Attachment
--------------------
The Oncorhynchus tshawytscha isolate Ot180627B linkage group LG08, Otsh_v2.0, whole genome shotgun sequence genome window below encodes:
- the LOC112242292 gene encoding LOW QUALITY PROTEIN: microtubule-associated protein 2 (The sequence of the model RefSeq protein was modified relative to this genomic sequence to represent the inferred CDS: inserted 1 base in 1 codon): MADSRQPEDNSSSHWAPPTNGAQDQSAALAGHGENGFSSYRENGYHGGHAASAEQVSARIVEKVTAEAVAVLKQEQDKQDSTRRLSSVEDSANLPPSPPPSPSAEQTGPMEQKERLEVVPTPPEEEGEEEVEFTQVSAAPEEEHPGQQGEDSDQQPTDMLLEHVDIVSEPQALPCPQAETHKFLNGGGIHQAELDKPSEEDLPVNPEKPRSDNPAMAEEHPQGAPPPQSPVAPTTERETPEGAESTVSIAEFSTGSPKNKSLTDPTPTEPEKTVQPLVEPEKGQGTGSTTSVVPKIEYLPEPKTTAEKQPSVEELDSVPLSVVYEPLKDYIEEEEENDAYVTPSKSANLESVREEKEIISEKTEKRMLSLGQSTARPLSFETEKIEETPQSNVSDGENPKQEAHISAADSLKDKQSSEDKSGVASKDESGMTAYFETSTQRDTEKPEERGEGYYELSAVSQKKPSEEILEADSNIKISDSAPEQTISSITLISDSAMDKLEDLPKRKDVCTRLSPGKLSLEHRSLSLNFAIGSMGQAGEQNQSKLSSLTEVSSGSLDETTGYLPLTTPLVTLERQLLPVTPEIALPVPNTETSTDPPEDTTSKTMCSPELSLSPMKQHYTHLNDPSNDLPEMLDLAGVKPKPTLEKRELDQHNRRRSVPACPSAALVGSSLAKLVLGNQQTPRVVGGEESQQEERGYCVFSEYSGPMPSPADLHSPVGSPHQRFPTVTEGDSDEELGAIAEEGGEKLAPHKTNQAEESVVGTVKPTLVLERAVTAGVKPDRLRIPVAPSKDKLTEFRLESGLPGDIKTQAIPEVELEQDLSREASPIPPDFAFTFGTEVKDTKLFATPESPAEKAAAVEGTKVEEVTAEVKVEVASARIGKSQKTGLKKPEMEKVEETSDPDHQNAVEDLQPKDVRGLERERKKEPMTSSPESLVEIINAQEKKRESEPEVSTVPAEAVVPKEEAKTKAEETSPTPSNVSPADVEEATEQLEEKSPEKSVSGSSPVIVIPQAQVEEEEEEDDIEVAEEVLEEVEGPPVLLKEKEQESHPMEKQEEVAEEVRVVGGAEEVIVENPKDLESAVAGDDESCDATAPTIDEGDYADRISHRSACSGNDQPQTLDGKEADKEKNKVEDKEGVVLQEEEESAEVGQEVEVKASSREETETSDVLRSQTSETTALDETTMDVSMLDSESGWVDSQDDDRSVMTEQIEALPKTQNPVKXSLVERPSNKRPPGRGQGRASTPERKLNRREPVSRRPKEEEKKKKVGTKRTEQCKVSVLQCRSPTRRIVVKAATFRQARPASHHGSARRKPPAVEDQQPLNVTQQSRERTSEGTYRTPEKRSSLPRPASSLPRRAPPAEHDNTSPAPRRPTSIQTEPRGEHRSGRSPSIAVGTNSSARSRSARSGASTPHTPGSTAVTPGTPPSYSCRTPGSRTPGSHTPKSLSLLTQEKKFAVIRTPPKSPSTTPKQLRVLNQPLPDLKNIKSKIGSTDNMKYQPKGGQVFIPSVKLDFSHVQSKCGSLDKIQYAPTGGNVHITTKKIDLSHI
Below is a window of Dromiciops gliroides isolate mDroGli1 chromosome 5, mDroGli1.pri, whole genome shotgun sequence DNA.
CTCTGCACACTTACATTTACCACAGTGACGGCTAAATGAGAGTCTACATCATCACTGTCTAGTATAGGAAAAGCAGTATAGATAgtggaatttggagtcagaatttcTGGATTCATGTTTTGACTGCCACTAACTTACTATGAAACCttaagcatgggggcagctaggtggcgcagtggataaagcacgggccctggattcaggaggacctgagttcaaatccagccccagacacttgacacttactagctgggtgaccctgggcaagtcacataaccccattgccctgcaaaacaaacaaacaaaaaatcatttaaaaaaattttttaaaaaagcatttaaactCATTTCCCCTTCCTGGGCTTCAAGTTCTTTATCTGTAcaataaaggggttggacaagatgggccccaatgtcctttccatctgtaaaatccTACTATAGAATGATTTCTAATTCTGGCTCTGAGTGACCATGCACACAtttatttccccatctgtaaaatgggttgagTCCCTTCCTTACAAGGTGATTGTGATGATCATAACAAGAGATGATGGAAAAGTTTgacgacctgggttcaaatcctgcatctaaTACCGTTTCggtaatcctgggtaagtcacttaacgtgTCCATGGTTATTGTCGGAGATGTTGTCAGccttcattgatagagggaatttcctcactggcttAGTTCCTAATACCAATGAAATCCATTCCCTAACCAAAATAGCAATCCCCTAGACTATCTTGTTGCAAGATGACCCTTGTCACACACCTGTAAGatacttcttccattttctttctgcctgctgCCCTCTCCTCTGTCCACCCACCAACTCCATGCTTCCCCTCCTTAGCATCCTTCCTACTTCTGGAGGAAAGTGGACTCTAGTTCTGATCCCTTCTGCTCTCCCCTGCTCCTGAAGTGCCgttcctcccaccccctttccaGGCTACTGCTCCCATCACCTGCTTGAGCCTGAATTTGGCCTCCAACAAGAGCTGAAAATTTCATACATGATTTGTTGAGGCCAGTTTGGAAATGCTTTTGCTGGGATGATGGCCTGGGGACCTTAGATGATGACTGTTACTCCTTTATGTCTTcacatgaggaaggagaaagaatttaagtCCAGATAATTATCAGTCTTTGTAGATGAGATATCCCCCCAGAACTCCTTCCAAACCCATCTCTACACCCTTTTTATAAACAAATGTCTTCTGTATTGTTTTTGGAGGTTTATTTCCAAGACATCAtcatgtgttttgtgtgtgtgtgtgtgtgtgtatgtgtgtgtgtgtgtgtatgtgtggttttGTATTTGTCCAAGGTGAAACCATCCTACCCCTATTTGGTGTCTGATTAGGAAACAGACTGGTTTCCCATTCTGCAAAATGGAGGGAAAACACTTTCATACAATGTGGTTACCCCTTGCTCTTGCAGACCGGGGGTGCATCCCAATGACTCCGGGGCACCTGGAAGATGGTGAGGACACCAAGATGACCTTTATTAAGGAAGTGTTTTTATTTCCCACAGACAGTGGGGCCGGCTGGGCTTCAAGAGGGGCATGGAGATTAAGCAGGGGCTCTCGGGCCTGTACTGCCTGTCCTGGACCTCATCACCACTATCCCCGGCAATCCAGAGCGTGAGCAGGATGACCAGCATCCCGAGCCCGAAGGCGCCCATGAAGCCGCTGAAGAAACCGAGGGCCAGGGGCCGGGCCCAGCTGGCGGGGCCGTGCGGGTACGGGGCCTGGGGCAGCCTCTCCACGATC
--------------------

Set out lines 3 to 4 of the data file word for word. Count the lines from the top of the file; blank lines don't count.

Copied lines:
Below is a window of Dromiciops gliroides isolate mDroGli1 chromosome 5, mDroGli1.pri, whole genome shotgun sequence DNA.
CTCTGCACACTTACATTTACCACAGTGACGGCTAAATGAGAGTCTACATCATCACTGTCTAGTATAGGAAAAGCAGTATAGATAgtggaatttggagtcagaatttcTGGATTCATGTTTTGACTGCCACTAACTTACTATGAAACCttaagcatgggggcagctaggtggcgcagtggataaagcacgggccctggattcaggaggacctgagttcaaatccagccccagacacttgacacttactagctgggtgaccctgggcaagtcacataaccccattgccctgcaaaacaaacaaacaaaaaatcatttaaaaaaattttttaaaaaagcatttaaactCATTTCCCCTTCCTGGGCTTCAAGTTCTTTATCTGTAcaataaaggggttggacaagatgggccccaatgtcctttccatctgtaaaatccTACTATAGAATGATTTCTAATTCTGGCTCTGAGTGACCATGCACACAtttatttccccatctgtaaaatgggttgagTCCCTTCCTTACAAGGTGATTGTGATGATCATAACAAGAGATGATGGAAAAGTTTgacgacctgggttcaaatcctgcatctaaTACCGTTTCggtaatcctgggtaagtcacttaacgtgTCCATGGTTATTGTCGGAGATGTTGTCAGccttcattgatagagggaatttcctcactggcttAGTTCCTAATACCAATGAAATCCATTCCCTAACCAAAATAGCAATCCCCTAGACTATCTTGTTGCAAGATGACCCTTGTCACACACCTGTAAGatacttcttccattttctttctgcctgctgCCCTCTCCTCTGTCCACCCACCAACTCCATGCTTCCCCTCCTTAGCATCCTTCCTACTTCTGGAGGAAAGTGGACTCTAGTTCTGATCCCTTCTGCTCTCCCCTGCTCCTGAAGTGCCgttcctcccaccccctttccaGGCTACTGCTCCCATCACCTGCTTGAGCCTGAATTTGGCCTCCAACAAGAGCTGAAAATTTCATACATGATTTGTTGAGGCCAGTTTGGAAATGCTTTTGCTGGGATGATGGCCTGGGGACCTTAGATGATGACTGTTACTCCTTTATGTCTTcacatgaggaaggagaaagaatttaagtCCAGATAATTATCAGTCTTTGTAGATGAGATATCCCCCCAGAACTCCTTCCAAACCCATCTCTACACCCTTTTTATAAACAAATGTCTTCTGTATTGTTTTTGGAGGTTTATTTCCAAGACATCAtcatgtgttttgtgtgtgtgtgtgtgtgtgtatgtgtgtgtgtgtgtgtatgtgtggttttGTATTTGTCCAAGGTGAAACCATCCTACCCCTATTTGGTGTCTGATTAGGAAACAGACTGGTTTCCCATTCTGCAAAATGGAGGGAAAACACTTTCATACAATGTGGTTACCCCTTGCTCTTGCAGACCGGGGGTGCATCCCAATGACTCCGGGGCACCTGGAAGATGGTGAGGACACCAAGATGACCTTTATTAAGGAAGTGTTTTTATTTCCCACAGACAGTGGGGCCGGCTGGGCTTCAAGAGGGGCATGGAGATTAAGCAGGGGCTCTCGGGCCTGTACTGCCTGTCCTGGACCTCATCACCACTATCCCCGGCAATCCAGAGCGTGAGCAGGATGACCAGCATCCCGAGCCCGAAGGCGCCCATGAAGCCGCTGAAGAAACCGAGGGCCAGGGGCCGGGCCCAGCTGGCGGGGCCGTGCGGGTACGGGGCCTGGGGCAGCCTCTCCACGATC